Farmers have constitutional right to continue with protest: SC

Farmers protest on new farm law issue at Singhu border on Thursday.   | Photo Credit: Sushil Kumar Verma

The Supreme Court on Thursday said farmers have a constitutional right to continue with their “absolutely perfect” protest as long as their dissent against the three controversial agricultural laws did not slip into violence.

“We clarify that this court will not interfere with the protest in question. Indeed the right to protest is part of a fundamental right and can as a matter of fact, be exercised subject to public order. There can certainly be no impediment in the exercise of such rights as long as it is non-violent and does not result in damage to the life and properties of other citizens... We are of the view at this stage that the farmers’ protest should be allowed to continue without impediment and without any breach of peace either by the protesters or the police”, a Bench led by Chief Justice of India Sharad A. Bobde observed in its order.

Also read | Voices of protest: what farmers have to say

The court, however, said the purpose of the protesting farmers would not be served if they continued to sit without engaging in talks.

“Yes, there is a protest that is going on... Yes, the protest is constitutional as long as it does not damage property and lives. It is an absolutely perfect protest. But their [farmers’ purpose cannot be realised if they continue to sit without talking”, the CJI observed.

Panel formation

The court reiterated its suggestion of forming an “impartial and independent committee” of experts in agriculture to hear both farmers and the Union government on the laws.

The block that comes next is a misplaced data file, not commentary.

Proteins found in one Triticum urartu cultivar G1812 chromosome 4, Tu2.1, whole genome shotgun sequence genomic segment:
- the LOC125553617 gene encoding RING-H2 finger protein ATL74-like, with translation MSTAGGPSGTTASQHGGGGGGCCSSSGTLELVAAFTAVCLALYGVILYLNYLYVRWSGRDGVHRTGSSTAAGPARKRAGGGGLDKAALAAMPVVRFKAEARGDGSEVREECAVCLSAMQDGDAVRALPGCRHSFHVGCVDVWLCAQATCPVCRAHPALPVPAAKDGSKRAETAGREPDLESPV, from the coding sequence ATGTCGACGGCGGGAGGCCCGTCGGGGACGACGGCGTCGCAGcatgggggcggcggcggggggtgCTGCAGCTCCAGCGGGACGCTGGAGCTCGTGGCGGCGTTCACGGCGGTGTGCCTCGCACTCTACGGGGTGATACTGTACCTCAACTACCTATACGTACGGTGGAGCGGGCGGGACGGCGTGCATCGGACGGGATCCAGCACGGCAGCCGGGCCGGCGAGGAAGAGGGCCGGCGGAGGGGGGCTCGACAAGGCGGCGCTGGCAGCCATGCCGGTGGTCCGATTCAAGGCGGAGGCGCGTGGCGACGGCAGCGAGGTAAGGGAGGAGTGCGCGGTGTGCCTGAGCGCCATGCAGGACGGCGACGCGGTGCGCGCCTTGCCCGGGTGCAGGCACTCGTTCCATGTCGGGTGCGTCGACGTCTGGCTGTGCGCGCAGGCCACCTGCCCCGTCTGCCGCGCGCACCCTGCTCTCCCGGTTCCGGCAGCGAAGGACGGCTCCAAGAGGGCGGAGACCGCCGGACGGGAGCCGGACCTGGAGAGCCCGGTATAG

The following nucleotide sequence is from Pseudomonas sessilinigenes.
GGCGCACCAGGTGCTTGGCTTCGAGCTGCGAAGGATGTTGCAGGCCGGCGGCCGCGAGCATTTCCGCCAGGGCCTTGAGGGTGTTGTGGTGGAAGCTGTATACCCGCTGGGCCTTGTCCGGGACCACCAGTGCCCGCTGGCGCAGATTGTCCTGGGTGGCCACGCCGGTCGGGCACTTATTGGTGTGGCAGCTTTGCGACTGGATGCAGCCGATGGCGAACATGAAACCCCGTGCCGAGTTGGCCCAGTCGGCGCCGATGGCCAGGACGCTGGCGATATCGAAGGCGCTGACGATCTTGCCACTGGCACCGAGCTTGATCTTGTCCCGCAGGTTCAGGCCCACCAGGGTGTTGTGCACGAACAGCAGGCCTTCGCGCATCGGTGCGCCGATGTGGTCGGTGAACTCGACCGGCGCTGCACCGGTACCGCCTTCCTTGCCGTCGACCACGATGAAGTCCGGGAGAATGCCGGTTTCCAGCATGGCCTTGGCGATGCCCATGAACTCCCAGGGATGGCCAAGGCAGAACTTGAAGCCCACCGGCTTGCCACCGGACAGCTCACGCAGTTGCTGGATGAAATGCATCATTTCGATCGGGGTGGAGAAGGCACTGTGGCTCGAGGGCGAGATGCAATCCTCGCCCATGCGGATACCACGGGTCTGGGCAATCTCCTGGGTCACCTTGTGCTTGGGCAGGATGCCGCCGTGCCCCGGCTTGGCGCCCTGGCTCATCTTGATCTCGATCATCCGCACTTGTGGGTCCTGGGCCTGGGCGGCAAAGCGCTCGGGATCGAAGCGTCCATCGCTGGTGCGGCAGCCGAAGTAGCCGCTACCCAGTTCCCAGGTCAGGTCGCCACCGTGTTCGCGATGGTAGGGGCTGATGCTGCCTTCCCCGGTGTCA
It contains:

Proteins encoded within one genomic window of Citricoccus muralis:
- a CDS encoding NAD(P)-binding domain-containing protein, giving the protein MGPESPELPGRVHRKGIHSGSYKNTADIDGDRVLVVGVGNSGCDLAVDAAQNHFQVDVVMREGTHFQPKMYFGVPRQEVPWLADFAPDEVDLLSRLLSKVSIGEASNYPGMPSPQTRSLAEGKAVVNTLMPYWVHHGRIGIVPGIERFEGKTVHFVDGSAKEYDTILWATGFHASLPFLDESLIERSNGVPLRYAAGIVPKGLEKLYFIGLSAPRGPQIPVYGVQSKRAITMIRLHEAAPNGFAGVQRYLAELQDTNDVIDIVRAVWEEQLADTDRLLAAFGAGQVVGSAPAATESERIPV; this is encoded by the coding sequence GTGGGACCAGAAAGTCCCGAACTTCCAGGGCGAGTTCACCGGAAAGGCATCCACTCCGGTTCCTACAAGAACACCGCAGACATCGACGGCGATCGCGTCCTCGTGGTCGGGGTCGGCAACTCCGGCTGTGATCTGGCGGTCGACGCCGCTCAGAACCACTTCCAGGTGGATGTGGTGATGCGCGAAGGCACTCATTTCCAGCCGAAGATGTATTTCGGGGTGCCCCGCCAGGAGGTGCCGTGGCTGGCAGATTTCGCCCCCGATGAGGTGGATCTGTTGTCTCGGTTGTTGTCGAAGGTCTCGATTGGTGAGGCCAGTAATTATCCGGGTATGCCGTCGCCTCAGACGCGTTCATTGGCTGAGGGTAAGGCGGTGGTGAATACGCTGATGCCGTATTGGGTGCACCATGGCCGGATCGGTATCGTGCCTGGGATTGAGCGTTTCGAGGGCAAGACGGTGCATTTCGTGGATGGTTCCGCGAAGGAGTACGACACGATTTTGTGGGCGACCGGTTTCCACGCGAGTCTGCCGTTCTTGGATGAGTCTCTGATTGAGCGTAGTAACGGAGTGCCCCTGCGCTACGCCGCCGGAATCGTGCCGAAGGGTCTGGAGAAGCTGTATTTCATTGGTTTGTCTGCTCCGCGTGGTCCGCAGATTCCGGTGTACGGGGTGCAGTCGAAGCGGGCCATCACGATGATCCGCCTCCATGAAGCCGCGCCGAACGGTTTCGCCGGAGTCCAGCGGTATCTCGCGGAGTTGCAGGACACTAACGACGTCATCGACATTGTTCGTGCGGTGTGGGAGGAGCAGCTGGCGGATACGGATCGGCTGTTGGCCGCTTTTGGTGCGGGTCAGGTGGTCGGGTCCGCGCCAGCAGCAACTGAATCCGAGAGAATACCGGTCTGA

“If their [farmers] protest has a purpose other than just to sit in protest, we are thinking of an independent committee before whom both sides can state their case while the protest goes on... The committee can give its opinion after hearing them. We expect parties [farmers and government] to follow the committee's opinion. Meanwhile, the protest will continue without causing violence or damage on both sides”, Chief Justice Bobde suggested.

Watch | Why are the farmers protesting?

Caution against violence

The court cautioned the government against trying to “instigate” violence. The CJI stressed that as fellow Indians, the judges too understood the farmers’ problems.

But Attorney General K.K. Venugopal strongly objected to the farmers’ conduct. He said the farmers cannot corner the government into a ‘yes or no’ to their demand to repeal the laws. The government was ready for a clause by clause discussion on the laws.

Senior advocate P. Chidambaram, for Punjab, where most of the protesting farmers hail from, said the farmers actually wanted Parliament to discuss amendments to the three laws.

“When a massive number of people think that a law is unjust, there will be massive protests. Remember what happened in the U.S. against Vietnam war, in Paris... Farmers have not blocked the roads. Farmers wanted to march to Delhi. Who has stopped them and blocked them? The police have blocked them. We see photos of barricades, containers”, Mr. Chidambaram said.